In 2010, the City Council voted down a measure which would have brought a race to the streets of downtown. The event would have required the city to make $6.9 million in improvements.
Mayor Mick Cornett was the main advocate for the Grand Prix in 2010, telling the council he had worked for 5 years to bring racing downtown. Cornett and Meg Salyer were the only council members to vote in favor of the event, with 6 votes against.
The IndyCar Series (known as the Verizon IndyCar Series for sponsorship reasons) is the premier level of open wheel racing in North America and this season's series features 15 races, four of which will be on the downtown streets of cities: Long Beach, Boston, St. Petersburg and Toronto.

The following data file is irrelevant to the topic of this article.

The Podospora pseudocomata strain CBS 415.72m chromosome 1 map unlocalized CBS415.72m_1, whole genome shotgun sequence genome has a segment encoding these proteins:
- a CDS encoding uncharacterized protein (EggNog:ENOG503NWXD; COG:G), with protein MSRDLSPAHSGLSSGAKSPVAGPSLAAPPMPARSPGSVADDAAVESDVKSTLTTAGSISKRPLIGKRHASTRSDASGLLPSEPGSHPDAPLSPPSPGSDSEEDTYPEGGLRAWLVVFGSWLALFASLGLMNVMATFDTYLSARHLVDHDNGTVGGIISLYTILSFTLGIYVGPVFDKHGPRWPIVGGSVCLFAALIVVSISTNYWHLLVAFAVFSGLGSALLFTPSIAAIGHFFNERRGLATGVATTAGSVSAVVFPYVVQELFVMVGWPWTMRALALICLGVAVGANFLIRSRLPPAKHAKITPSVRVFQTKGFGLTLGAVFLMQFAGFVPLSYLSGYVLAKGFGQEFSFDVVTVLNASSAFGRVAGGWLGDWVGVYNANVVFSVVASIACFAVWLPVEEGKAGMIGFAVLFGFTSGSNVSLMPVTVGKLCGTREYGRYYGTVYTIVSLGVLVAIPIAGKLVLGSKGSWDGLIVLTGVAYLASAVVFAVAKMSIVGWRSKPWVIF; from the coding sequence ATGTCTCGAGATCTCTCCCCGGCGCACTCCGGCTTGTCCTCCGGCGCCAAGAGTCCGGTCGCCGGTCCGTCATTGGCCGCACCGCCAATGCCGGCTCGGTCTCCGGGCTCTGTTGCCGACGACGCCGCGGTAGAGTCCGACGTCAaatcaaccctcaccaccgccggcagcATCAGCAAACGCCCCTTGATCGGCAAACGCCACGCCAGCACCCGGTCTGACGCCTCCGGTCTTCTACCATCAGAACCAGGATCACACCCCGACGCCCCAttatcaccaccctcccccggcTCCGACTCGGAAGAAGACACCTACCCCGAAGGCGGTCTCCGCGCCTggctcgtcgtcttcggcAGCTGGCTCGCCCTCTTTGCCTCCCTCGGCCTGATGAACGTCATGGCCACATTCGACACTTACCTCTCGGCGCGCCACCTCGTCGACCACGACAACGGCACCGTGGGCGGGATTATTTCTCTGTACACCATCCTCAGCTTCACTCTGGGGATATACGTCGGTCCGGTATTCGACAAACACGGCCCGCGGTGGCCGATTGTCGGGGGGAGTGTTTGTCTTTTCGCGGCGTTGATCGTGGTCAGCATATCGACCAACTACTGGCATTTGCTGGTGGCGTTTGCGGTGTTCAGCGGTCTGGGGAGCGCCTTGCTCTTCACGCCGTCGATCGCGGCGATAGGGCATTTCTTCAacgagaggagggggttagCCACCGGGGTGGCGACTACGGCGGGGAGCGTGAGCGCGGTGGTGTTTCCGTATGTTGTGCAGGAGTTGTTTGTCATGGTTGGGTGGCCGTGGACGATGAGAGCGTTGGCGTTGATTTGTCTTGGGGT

The Long Beach race has been a staple in Southern California since 1975 and routinely draws around 175,000 spectators.
All the races are nationally televised by NBC or one of its affiliated cable channels.
Boston will be hosting a race for the first time later this year, after the city evaluated the pros and cons on the heals of Baltimore choosing not to renew their race agreement
after their first foray into IndyCar racing met with mixed reviews from business owners who questioned the final economic benefit to the city.
The Oklahoma City Council will vote tomorrow on the measure that would allow the City Manager to begin negotiations with Mark Perone, who has been the promoter for many of the other IndyCar races in North America.
Any final plans for expenditures or street closures would have to be subsequently approved by city council as well.